Science & Environment

Tim Peake: 'Science can solve Planet Earth's problems'

Tim Peak in space Image copyright NASA/ESA
Image caption Tim Peake talks about his scientific experiments from the space station

Tim Peake wants his mission to the International Space Station (ISS) to change attitudes towards research.

The UK astronaut said he hoped his time in orbit would make people think about how science could help solve the world's problems.

And he added that the tens of billions of pounds spent on the ISS would ultimately benefit human health.

Tim spoke with reporters in a Tuesday link-up intended to focus on the science he is doing during his mission.

"I do hope this mission has inspired people to perhaps think differently about science, about space exploration - and to think about how science can solve so many problems and challenges we are going to be facing in the future," he told me.

"I think that's incredibly important and I think if I can help to inspire the next generation of scientists and engineers then that's mission success for me."

Image copyright ESA/NASA
Image caption Astronauts have to monitor their eyesight which can deteriorate in microgravity
Image copyright ESA/NASA
Image caption One of the jobs of an ISS astronaut is to launch small satellites from the platform

When Tim was asked what he would miss the most when he returned to Earth on 18 June, he replied that it would be the view from his window: "I thought that after a few months, you would be used to Planet Earth. But I'm enjoying it more and more.

"The longer you spend up here the more you discover about our own planet - the different times of day, the different phases, the different seasons.

"I'm seeing the Northern Hemisphere from space changing from winter to spring to summer, and it's the most incredible thing to see. The different weather systems, the ice melting in the Hudson Bay.

"The Earth reveals its secrets slowly over time, and the more you look out the window the more there is to see."

Image copyright ESA/NASA
Image caption The view of Planet Earth is captivating

When asked whether robots could have performed the scientific experiments he was involved in and so save billions of pounds - he replied that the money invested in the ISS was money well spent.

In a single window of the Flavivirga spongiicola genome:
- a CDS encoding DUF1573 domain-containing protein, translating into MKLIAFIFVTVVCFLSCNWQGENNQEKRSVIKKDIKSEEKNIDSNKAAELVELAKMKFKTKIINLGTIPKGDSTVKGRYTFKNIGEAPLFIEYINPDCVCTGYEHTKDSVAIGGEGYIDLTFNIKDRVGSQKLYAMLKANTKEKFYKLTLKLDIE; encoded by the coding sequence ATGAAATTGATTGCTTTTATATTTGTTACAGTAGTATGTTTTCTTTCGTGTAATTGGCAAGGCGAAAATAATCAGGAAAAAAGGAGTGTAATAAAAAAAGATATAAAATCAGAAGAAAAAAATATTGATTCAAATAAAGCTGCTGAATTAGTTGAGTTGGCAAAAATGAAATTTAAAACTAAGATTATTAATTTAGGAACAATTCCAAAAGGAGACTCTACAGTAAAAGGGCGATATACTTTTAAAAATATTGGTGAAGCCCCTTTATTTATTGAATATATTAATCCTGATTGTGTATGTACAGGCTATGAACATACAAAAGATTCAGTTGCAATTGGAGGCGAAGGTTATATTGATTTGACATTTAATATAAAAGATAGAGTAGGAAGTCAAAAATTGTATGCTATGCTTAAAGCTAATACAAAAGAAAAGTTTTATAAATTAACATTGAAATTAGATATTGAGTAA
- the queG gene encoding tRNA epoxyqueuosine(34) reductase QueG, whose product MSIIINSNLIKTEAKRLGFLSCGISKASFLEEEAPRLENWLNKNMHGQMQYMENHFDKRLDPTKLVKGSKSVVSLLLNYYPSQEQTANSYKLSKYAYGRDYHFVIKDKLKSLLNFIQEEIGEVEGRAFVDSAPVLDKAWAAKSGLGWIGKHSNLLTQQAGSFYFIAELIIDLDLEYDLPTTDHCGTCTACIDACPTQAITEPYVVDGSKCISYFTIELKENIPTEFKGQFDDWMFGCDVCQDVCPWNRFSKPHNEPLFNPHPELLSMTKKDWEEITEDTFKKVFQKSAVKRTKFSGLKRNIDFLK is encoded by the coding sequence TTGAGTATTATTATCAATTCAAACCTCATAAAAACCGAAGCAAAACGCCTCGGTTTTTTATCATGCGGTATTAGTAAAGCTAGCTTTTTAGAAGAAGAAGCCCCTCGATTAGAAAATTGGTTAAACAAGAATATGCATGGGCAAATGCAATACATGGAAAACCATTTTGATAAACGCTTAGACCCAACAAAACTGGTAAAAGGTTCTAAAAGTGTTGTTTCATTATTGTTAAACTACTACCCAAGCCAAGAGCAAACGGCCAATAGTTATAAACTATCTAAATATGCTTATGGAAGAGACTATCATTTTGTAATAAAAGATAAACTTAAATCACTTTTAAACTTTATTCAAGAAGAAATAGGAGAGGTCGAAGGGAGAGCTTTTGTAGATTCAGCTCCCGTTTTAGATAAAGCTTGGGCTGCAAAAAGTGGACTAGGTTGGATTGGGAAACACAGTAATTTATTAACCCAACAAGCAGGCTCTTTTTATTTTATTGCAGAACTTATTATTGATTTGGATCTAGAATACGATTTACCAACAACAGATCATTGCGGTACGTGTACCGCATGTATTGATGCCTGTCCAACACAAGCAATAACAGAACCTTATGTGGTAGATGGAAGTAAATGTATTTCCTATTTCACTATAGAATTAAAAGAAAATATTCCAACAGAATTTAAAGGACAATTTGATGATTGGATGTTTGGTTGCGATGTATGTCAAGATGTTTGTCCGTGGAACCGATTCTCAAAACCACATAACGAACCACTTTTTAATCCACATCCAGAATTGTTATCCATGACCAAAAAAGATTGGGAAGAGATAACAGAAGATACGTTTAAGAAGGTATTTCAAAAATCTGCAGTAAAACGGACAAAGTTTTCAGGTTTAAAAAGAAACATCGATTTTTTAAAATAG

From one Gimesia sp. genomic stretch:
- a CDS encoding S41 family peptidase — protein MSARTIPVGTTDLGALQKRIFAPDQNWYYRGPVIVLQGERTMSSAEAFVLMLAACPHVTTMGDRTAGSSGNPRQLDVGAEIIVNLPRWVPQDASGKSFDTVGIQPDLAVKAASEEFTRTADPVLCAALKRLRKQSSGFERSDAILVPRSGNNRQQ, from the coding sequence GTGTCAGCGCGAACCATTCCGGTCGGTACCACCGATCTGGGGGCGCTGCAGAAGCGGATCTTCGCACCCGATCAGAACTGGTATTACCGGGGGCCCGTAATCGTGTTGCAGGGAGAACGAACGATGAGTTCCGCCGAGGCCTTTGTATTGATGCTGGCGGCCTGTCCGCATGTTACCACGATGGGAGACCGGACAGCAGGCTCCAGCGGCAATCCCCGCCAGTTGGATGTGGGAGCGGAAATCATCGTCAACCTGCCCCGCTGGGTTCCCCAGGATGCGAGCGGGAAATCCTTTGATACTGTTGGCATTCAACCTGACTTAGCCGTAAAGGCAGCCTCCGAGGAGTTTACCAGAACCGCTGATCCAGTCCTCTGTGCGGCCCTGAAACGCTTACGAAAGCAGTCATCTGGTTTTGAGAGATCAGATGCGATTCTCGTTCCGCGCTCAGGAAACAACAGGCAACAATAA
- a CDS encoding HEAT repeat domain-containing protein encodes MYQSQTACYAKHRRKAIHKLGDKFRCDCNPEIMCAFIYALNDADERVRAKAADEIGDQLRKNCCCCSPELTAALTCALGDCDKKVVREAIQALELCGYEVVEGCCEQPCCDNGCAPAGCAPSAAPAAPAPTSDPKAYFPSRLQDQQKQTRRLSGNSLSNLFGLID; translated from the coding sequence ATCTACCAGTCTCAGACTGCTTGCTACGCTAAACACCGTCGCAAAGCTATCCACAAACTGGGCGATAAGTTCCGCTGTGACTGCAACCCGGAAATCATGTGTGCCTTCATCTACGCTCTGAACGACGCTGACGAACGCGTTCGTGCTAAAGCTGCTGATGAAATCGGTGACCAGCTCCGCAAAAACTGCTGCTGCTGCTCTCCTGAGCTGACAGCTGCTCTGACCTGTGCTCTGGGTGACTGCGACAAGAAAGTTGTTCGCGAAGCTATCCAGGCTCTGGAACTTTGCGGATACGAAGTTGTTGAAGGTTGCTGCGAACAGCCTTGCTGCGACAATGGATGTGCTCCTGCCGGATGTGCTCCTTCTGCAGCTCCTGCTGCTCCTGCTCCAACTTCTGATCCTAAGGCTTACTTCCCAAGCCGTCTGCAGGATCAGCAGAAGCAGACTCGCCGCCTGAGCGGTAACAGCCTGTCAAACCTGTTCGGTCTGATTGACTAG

"So much of the scientific research we are doing up here is on the human body, and I personally think that that's where we are finding some of the most exciting results and also some of the ones that will most benefit the people on Planet Earth.

"Investigations into osteoporosis, muscular dystrophy, cancer vaccines, the cardiovascular system, the whole aging process - the list is endless, and this is all a result of flying human beings into space to study the human body."

For many of the experiments, Tim has been the "guinea pig".

Image copyright ESA/NASA
Image caption Tim as guinea pig: His blood is frequently sampled to understand the changes to his body
Image copyright ESA/NASA
Image caption Among current experiments is a system to study the physics of combustion

Previous studies have shown that weightlessness takes its toll on the human body.

No astronaut has been in space for longer than 14 months. If people are to go on missions to other worlds, researchers will have to find ways to enable astronauts to stay healthy in space for longer.

Part of that involves astronauts monitoring their vital signs in great detail.

Tim told me that he had noticed many changes shortly after he was in space.

"I had increased pressure in my head; (I felt) stuffed up; my face was puffy; I had nasal congestion. This was all the result of the fluid in my body shifting up round my chest and in my heart.

"But what has happened in the past few months is that my body has got rid of all that excess fluid. I've completely adapted to microgravity."

"I've also noticed over the course of the mission that my eyesight is changing slightly. That is an ongoing experiment we are studying - astronauts' vision due to spaceflight."

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